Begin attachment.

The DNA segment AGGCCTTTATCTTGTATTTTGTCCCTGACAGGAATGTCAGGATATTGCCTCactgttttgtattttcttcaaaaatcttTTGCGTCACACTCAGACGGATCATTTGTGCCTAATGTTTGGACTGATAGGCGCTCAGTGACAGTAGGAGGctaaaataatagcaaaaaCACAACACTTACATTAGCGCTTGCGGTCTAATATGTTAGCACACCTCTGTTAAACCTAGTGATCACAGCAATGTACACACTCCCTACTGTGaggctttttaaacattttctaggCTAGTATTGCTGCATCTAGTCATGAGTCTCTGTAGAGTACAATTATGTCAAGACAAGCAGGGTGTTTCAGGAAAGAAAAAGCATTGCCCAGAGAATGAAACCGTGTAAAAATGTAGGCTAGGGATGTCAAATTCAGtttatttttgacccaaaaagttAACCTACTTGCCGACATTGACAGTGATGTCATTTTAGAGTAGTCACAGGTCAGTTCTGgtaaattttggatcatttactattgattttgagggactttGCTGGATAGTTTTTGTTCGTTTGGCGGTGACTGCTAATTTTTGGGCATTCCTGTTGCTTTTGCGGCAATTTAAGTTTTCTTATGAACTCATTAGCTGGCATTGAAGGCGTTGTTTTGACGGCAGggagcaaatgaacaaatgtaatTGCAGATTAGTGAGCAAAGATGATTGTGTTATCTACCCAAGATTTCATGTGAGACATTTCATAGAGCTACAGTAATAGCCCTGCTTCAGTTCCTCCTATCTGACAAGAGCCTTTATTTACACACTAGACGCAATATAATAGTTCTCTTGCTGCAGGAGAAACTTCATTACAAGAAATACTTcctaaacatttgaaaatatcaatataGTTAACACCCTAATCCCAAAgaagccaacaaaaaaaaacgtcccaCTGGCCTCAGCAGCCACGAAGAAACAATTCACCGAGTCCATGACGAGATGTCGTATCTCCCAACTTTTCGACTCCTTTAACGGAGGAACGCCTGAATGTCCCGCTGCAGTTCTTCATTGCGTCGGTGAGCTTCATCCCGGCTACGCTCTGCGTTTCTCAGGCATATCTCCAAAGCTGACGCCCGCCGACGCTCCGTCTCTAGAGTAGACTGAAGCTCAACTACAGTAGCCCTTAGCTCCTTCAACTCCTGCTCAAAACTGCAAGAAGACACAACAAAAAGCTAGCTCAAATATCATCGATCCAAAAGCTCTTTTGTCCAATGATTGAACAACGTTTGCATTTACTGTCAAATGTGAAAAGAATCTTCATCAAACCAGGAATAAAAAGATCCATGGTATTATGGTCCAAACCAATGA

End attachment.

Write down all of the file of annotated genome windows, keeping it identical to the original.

The DNA segment AGGCCTTTATCTTGTATTTTGTCCCTGACAGGAATGTCAGGATATTGCCTCactgttttgtattttcttcaaaaatcttTTGCGTCACACTCAGACGGATCATTTGTGCCTAATGTTTGGACTGATAGGCGCTCAGTGACAGTAGGAGGctaaaataatagcaaaaaCACAACACTTACATTAGCGCTTGCGGTCTAATATGTTAGCACACCTCTGTTAAACCTAGTGATCACAGCAATGTACACACTCCCTACTGTGaggctttttaaacattttctaggCTAGTATTGCTGCATCTAGTCATGAGTCTCTGTAGAGTACAATTATGTCAAGACAAGCAGGGTGTTTCAGGAAAGAAAAAGCATTGCCCAGAGAATGAAACCGTGTAAAAATGTAGGCTAGGGATGTCAAATTCAGtttatttttgacccaaaaagttAACCTACTTGCCGACATTGACAGTGATGTCATTTTAGAGTAGTCACAGGTCAGTTCTGgtaaattttggatcatttactattgattttgagggactttGCTGGATAGTTTTTGTTCGTTTGGCGGTGACTGCTAATTTTTGGGCATTCCTGTTGCTTTTGCGGCAATTTAAGTTTTCTTATGAACTCATTAGCTGGCATTGAAGGCGTTGTTTTGACGGCAGggagcaaatgaacaaatgtaatTGCAGATTAGTGAGCAAAGATGATTGTGTTATCTACCCAAGATTTCATGTGAGACATTTCATAGAGCTACAGTAATAGCCCTGCTTCAGTTCCTCCTATCTGACAAGAGCCTTTATTTACACACTAGACGCAATATAATAGTTCTCTTGCTGCAGGAGAAACTTCATTACAAGAAATACTTcctaaacatttgaaaatatcaatataGTTAACACCCTAATCCCAAAgaagccaacaaaaaaaaacgtcccaCTGGCCTCAGCAGCCACGAAGAAACAATTCACCGAGTCCATGACGAGATGTCGTATCTCCCAACTTTTCGACTCCTTTAACGGAGGAACGCCTGAATGTCCCGCTGCAGTTCTTCATTGCGTCGGTGAGCTTCATCCCGGCTACGCTCTGCGTTTCTCAGGCATATCTCCAAAGCTGACGCCCGCCGACGCTCCGTCTCTAGAGTAGACTGAAGCTCAACTACAGTAGCCCTTAGCTCCTTCAACTCCTGCTCAAAACTGCAAGAAGACACAACAAAAAGCTAGCTCAAATATCATCGATCCAAAAGCTCTTTTGTCCAATGATTGAACAACGTTTGCATTTACTGTCAAATGTGAAAAGAATCTTCATCAAACCAGGAATAAAAAGATCCATGGTATTATGGTCCAAACCAATGA